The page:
A look at a new IRS program that makes it less costly if you've made the wrong call.
If you use independent contractors in your business, chances are, you've worried about this nightmare scenario: the IRS swoops down, reclassifies all your independent contractors as employees, and demands hefty penalties, interest, and back taxes. Take heart. Last spring the IRS introduced the classification settlement program (CSP), a two-year experiment "designed to give people an opportunity to get back into the system,' according to IRS spokesperson Anthony Burke. Here's how the program works:
If you are audited, the IRS will first demand proof that you have consistently treated the workers in question as independent contractors in all your tax dealings. If so, your auditor is now required to offer you a CSP deal. Agree to reclassify your independent contractors as employees, and your potential tax liability will be limited to the most recent year for which you're being audited. Better yet, penalties will be waived. (There are circumstances in which, under the CSP, your liability might be even less.) Your auditor is required to inform you of the CSP at the outset and to keep the deal on the table throughout the audit. Because the CSP empowers examiners to negotiate settlement agreements, it should lead to "quicker and easier settlements and fewer time-consuming appeals," according to William R. Rodgers, a lawyer at the Boston firm of Tarlow, Breed, Hart, Murphy & Rodgers.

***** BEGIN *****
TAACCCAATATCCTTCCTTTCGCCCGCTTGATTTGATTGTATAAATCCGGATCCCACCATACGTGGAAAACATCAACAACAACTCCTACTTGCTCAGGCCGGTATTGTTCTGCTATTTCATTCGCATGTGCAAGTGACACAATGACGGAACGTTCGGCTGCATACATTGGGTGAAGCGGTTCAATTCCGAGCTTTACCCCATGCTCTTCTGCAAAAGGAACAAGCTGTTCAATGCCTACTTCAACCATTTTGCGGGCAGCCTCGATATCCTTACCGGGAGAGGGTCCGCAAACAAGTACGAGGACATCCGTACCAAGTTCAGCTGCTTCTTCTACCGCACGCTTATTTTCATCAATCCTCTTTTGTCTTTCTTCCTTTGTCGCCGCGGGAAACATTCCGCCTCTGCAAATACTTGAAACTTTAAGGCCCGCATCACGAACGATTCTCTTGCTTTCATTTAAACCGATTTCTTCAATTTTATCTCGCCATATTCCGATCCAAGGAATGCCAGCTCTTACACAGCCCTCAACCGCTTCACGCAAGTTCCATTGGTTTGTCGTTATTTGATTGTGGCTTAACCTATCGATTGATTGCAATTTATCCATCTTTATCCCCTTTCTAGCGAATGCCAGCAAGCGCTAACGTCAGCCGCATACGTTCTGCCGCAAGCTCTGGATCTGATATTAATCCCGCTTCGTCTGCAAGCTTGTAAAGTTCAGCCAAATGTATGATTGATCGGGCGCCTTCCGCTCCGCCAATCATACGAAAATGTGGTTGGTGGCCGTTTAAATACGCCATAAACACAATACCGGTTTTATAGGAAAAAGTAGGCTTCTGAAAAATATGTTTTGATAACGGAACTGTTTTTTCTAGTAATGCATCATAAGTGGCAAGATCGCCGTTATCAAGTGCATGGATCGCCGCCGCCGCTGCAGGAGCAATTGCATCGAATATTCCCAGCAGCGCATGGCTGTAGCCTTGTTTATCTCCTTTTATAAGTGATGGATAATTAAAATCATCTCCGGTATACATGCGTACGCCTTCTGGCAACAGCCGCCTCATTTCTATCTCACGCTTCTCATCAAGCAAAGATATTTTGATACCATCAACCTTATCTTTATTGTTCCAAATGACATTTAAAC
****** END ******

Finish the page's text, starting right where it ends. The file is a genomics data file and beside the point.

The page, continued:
The disadvantages? Rodgers cautions that reclassifying workers as employees "can alter the complicated calculations used in employee benefits, such as 401(k) plans." And if you agree to reclassify your workers under the program, the IRS will monitor your company for up to five years.
Although the CSP is designed to bring companies into compliance with less trauma, you'll still get nailed if you've completely disregarded the tax code. File 1099 tax forms for all independent contractors. Your chances of receiving some type of relief are vastly improved if you've treated workers consistently and can make a convincing argument for classifying them as independent contractors.
Did you know that...
...at the last White House Conference on Small Business, attendees rated independent-contractor-classification disputes as today's most pressing small-business issue?
...the IRS estimates that in 1992, misclassification of employees as independent contractors cost Uncle Sam as much as $2.6 billion in employment taxes and $1.6 billion in income taxes?